sklearn.metrics.jaccard_score(y_true, y_pred, *, labels=None, pos_label=1, average='binary', sample_weight=None)[source]

Jaccard similarity coefficient score

The Jaccard index [1], or Jaccard similarity coefficient, defined as the size of the intersection divided by the size of the union of two label sets, is used to compare set of predicted labels for a sample to the corresponding set of labels in y_true.

Read more in the User Guide.

y_true1d array-like, or label indicator array / sparse matrix

Ground truth (correct) labels.

y_pred1d array-like, or label indicator array / sparse matrix

Predicted labels, as returned by a classifier.

labelslist, optional

The set of labels to include when average != 'binary', and their order if average is None. Labels present in the data can be excluded, for example to calculate a multiclass average ignoring a majority negative class, while labels not present in the data will result in 0 components in a macro average. For multilabel targets, labels are column indices. By default, all labels in y_true and y_pred are used in sorted order.

pos_labelstr or int, 1 by default

The class to report if average='binary' and the data is binary. If the data are multiclass or multilabel, this will be ignored; setting labels=[pos_label] and average != 'binary' will report scores for that label only.

averagestring, [None, ‘binary’ (default), ‘micro’, ‘macro’, ‘samples’, ‘weighted’]

If None, the scores for each class are returned. Otherwise, this determines the type of averaging performed on the data:


Only report results for the class specified by pos_label. This is applicable only if targets (y_{true,pred}) are binary.


Calculate metrics globally by counting the total true positives, false negatives and false positives.


Calculate metrics for each label, and find their unweighted mean. This does not take label imbalance into account.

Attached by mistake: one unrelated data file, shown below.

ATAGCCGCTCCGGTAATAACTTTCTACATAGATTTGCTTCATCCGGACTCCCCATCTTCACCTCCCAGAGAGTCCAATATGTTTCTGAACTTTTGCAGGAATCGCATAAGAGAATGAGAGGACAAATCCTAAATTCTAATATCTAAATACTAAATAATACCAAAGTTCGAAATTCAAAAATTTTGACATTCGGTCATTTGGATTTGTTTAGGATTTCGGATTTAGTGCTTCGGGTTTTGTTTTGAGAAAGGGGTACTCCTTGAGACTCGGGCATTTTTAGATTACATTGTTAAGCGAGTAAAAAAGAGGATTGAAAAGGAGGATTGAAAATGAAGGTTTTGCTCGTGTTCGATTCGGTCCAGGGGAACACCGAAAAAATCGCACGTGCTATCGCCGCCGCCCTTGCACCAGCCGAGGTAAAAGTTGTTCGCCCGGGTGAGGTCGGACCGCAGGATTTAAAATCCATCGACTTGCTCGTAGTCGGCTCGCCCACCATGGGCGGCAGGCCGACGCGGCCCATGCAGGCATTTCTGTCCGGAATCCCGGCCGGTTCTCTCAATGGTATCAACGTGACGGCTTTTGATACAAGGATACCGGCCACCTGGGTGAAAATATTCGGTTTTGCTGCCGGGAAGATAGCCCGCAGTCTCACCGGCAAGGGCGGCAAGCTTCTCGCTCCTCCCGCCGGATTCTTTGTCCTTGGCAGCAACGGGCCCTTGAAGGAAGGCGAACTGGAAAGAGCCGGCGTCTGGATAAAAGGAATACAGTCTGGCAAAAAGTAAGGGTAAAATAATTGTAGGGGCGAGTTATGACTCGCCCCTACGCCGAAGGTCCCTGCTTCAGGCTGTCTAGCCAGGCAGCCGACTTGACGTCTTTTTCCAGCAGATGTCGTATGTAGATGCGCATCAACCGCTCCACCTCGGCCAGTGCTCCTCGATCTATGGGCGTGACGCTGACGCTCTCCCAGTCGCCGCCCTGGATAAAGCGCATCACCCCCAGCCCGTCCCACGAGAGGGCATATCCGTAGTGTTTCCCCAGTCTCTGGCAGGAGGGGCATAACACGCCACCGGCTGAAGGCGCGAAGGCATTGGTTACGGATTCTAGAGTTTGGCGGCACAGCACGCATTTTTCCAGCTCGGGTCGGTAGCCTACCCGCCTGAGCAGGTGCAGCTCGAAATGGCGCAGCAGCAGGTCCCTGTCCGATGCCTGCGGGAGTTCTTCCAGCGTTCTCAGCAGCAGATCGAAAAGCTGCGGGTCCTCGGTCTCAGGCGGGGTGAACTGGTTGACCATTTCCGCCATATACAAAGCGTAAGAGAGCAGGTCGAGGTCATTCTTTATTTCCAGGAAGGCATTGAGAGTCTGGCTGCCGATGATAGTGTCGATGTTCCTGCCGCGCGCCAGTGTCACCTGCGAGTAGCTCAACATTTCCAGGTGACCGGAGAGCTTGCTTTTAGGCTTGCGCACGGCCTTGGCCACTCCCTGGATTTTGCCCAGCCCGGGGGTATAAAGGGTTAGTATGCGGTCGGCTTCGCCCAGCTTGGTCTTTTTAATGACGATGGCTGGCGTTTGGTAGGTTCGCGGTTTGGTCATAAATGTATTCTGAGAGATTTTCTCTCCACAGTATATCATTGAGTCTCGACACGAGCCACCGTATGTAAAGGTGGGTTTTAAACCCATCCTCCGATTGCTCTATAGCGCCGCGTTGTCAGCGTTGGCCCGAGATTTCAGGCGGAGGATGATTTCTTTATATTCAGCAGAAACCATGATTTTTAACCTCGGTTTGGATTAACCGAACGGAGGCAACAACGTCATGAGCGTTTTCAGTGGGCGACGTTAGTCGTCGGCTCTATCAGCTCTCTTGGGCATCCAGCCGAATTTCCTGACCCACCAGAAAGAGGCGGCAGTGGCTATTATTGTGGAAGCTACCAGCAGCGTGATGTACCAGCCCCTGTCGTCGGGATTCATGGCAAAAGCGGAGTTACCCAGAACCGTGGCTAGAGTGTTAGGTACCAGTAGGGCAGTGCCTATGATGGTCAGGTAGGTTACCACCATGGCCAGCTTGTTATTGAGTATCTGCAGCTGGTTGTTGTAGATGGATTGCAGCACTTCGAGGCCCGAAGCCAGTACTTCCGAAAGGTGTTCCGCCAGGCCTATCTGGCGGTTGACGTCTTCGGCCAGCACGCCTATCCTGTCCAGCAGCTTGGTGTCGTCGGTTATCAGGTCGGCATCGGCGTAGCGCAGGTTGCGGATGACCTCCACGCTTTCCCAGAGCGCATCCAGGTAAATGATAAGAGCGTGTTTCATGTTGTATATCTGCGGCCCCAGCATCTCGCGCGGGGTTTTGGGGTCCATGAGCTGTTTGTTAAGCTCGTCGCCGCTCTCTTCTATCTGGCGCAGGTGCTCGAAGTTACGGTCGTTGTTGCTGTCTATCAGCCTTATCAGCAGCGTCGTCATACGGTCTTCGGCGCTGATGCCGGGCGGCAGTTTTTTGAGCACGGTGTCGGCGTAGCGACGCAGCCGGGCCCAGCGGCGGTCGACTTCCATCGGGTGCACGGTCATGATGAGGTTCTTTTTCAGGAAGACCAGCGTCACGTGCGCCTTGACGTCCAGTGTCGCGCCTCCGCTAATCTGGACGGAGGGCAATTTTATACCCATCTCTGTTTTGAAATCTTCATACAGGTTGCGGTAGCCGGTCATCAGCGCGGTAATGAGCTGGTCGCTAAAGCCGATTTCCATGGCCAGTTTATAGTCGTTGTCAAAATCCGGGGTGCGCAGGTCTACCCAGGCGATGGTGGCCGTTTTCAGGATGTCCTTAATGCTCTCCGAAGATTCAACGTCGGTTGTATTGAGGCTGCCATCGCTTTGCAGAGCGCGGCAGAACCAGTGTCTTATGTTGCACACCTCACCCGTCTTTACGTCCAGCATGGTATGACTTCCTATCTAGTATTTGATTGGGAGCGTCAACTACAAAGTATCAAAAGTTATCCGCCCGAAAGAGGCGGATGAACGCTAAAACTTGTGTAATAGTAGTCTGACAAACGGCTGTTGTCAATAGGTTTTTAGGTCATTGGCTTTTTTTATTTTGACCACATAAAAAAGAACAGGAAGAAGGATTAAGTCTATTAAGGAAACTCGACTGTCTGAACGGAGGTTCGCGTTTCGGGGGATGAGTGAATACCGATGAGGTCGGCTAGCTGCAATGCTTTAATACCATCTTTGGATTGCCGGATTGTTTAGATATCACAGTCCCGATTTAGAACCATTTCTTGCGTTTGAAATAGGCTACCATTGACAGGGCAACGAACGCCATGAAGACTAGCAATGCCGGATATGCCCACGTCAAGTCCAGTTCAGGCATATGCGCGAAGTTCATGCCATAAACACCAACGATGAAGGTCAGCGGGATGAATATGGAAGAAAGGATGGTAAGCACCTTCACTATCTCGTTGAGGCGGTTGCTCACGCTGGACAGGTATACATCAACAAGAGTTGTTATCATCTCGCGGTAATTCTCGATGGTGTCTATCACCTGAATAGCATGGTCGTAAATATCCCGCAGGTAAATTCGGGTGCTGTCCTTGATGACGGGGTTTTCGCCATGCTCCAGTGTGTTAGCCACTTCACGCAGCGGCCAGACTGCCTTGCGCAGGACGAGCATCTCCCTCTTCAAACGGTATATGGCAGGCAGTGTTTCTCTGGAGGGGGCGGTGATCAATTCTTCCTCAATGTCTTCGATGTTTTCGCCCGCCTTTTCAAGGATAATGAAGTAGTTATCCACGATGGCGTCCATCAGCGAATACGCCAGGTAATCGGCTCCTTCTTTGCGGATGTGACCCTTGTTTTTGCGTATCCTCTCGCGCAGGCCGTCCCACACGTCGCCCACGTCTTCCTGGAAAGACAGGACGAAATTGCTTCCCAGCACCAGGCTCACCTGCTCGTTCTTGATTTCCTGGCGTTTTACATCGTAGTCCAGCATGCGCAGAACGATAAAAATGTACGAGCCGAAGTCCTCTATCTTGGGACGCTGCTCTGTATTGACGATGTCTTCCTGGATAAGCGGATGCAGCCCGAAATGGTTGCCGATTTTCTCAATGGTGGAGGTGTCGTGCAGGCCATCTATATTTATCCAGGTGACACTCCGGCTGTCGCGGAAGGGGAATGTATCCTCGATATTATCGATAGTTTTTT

Calculate metrics for each label, and find their average, weighted by support (the number of true instances for each label). This alters ‘macro’ to account for label imbalance.


Calculate metrics for each instance, and find their average (only meaningful for multilabel classification).

sample_weightarray-like of shape (n_samples,), default=None

Sample weights.

scorefloat (if average is not None) or array of floats, shape = [n_unique_labels]


jaccard_score may be a poor metric if there are no positives for some samples or classes. Jaccard is undefined if there are no true or predicted labels, and our implementation will return a score of 0 with a warning.



Wikipedia entry for the Jaccard index


>>> import numpy as np
>>> from sklearn.metrics import jaccard_score
>>> y_true = np.array([[0, 1, 1],
...                    [1, 1, 0]])
>>> y_pred = np.array([[1, 1, 1],
...                    [1, 0, 0]])

In the binary case:

>>> jaccard_score(y_true[0], y_pred[0])

In the multilabel case:

>>> jaccard_score(y_true, y_pred, average='samples')
>>> jaccard_score(y_true, y_pred, average='macro')
>>> jaccard_score(y_true, y_pred, average=None)
array([0.5, 0.5, 1. ])

In the multiclass case:

>>> y_pred = [0, 2, 1, 2]
>>> y_true = [0, 1, 2, 2]
>>> jaccard_score(y_true, y_pred, average=None)
array([1. , 0. , 0.33...])

Examples using sklearn.metrics.jaccard_score